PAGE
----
Gas-s-s-s

 

UNACCUSTOMED AS WE ARE (1929) was the first Laurel & Hardy talkie — I’ve been reading about their career in Randy Skretvedt’s magisterial Laurel and Hardy: The Magic Behind the Movies. Leo McCarey had left Roach to do features, but he left behind a backlog of story ideas which the boys continued to film for some time after his departure.

This story is one of Leo’s “My God! My husband!” farce plots, but it plays a little differently because it’s all much slower. L&H, under Leo’s tutelage, had already slowed their pacing right down, but this is pure early talkie drag here, and it’s a beautiful thing.

Lewis R. Foster & Hal  directed, no doubt with considerable input from Stan. Four cameras rolled on every take, their perspiring operators sealed with them in sound-proofed boxes. The results are inevitably static as well as being slow, the viewer always situated outside the set, looking in. But there’s a spirit of innovation nonetheless.

Always shield the genitals when talking to the wife.

Improvisation! From the start, the boys mistrusted the scripted lines credited to H.M. “Beany” Walker, and would ad-lib their way through them to maintain an air of life and spontaneity. And rehearsal was avoided: “What do you want to do, ruin it?” Stan would say. The speech here has much of the labored, school-play quality of the boys’ Spanish German and French productions, where they had to learn their lines phonetically. But still, there’s a life and an uncertainty to it (like IS uncertainty).

Overlapping dialogue! The reliably ferocious Mae Busch, as Mrs. Hardy, tears into her husband, who protests, resulting in a domestic babel of considerable volume and duration, dialogue as noise.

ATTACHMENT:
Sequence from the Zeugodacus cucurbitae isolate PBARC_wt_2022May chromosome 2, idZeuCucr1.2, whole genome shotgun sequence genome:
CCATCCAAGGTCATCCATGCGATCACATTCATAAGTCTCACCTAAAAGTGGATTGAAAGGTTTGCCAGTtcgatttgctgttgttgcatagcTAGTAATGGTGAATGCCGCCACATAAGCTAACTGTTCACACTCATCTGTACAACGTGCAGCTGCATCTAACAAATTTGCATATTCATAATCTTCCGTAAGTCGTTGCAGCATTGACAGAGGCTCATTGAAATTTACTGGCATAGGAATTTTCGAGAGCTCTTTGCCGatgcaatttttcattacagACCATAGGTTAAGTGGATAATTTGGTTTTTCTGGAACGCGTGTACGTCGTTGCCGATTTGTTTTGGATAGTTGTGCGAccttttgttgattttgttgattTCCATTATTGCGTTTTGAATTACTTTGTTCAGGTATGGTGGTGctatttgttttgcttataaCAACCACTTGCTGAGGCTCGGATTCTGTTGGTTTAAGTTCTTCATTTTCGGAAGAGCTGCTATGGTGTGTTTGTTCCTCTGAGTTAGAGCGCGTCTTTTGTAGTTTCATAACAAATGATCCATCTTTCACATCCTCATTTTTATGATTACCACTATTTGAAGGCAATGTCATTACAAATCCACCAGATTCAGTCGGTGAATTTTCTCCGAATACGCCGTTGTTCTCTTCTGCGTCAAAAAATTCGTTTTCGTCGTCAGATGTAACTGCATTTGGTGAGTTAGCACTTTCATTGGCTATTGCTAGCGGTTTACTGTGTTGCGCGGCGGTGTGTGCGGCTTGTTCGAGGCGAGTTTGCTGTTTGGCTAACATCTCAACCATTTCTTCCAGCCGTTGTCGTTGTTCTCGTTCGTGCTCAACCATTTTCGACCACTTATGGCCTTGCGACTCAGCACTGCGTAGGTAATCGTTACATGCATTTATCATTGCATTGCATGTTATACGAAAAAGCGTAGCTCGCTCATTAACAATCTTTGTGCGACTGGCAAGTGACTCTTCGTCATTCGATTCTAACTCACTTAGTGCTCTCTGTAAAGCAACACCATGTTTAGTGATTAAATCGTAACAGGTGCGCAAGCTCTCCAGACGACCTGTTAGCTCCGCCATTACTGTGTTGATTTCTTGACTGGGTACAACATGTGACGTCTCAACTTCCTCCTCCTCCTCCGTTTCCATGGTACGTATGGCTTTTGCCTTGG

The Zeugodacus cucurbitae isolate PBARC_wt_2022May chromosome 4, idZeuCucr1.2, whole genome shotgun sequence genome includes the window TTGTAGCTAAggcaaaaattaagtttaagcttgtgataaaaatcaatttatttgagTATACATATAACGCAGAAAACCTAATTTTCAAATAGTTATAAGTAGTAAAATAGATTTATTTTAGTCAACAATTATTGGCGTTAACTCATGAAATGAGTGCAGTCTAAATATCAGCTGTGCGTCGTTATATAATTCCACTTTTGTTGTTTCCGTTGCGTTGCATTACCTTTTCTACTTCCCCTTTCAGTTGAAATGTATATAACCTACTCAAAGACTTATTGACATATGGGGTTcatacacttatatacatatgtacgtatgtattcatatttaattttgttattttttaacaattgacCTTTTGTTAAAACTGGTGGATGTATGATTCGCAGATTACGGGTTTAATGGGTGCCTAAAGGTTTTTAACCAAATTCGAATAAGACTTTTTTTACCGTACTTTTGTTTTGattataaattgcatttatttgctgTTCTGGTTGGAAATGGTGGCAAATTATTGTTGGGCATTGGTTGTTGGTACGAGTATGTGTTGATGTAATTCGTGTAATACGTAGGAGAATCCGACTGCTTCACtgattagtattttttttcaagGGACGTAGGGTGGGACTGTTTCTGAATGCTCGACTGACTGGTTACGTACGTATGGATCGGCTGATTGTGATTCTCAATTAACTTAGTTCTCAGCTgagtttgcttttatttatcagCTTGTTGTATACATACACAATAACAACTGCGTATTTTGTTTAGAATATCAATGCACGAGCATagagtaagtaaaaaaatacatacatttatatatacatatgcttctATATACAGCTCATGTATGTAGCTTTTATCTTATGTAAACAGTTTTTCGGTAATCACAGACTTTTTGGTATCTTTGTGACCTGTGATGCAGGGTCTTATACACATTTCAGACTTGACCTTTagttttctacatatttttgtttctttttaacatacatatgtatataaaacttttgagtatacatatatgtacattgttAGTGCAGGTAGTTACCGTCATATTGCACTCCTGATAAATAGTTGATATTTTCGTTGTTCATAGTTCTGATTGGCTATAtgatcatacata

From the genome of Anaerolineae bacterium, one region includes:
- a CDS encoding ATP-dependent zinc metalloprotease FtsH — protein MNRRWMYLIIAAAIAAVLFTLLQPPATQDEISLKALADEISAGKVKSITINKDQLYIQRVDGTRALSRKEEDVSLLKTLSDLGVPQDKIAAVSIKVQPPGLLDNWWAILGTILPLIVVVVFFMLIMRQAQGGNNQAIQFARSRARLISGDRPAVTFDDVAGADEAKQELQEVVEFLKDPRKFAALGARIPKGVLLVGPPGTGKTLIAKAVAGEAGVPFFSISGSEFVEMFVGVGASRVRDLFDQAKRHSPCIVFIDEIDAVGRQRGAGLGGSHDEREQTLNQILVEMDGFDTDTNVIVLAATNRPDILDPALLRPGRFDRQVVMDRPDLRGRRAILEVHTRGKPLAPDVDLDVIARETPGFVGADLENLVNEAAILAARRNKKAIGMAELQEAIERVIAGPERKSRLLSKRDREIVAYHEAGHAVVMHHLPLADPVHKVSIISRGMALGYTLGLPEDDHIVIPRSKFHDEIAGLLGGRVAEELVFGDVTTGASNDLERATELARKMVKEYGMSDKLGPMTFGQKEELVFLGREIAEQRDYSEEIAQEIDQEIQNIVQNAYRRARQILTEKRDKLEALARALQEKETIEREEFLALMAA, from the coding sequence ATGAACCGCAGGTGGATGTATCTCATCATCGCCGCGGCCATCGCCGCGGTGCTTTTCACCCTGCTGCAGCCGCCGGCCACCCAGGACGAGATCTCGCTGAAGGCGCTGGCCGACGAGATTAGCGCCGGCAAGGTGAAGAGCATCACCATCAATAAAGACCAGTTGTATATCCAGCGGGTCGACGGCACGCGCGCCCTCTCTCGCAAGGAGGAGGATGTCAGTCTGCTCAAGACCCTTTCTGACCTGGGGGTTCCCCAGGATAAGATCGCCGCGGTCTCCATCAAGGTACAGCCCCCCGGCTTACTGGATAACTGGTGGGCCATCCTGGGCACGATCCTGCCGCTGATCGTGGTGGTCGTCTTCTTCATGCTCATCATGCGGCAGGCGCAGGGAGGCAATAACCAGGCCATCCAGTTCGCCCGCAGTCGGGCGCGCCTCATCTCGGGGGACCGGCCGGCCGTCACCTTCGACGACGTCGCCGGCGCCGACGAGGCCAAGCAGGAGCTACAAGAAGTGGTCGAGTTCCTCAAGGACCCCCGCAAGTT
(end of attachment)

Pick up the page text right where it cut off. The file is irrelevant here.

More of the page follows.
Rapping! Ollie turns the radio on and Mae’s dialogue starts to sync with the resulting music.

Offscreen noise! The full glory of Ollie’s offscreen crash-landings may not be here yet, but a series of gas explosions erupt from the Hardy kitchen, two of them propelling Ollie bodily out into the living room, the third sending Thelma Todd out with her dress ablaze. Reviewers picked up on an offscreen exit in BROADWAY MELODY the same year, where a character can be heard, but not seen, getting into a car and driving off. Stan & Ollie discovered an even better use for the cost-saving, Ozu-style strategy.

Fucking big flame thrower! Ollie’s involuntary entrances are followed by impressive gouts of flame at ceiling-level. Looks pretty dangerous. The fact that there IS no ceiling probably helped them pass the nonexistent health & safety laws.

More offscreen noise! People start getting beaten up out in the hall with increasing frequency as the film nears its very funny conclusion. One of Leo’s favorite situations was fart-at-the-dinner-table embarrassment. Here, instead of flatulence, it’s Thelma beating the crap out of Edgar Kennedy next door. Then, when we hear Kennedy bopping Ollie’s nose, the echoing wail of off-mic distress is easily as terrifying as those of Cagney’s victims in THE PUBLIC ENEMY.

The flaws and the virtues combine beautifully. The boxy, distant framing, so flat and square, adds hilarity to Edgar Kennedy’s expressionistically posed bulk. There are lessons here, I feel.

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3 Responses to “Gas-s-s-s”

  1. It was partially reworked as the plot of one of their finest later features Blockheads. One of their all time best in my opinion. The army veterans home sequence is one of their most inspired, with a terrific verbal punch line.

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  2. The L&H box set, apart from providing us with unwanted and ghastly colorized version sof most of the films, is very well packaged, so that this one shares disc space with Blockheads, and all the films which were remade or reworked are on the same discs, allowing us to see the development of the material.

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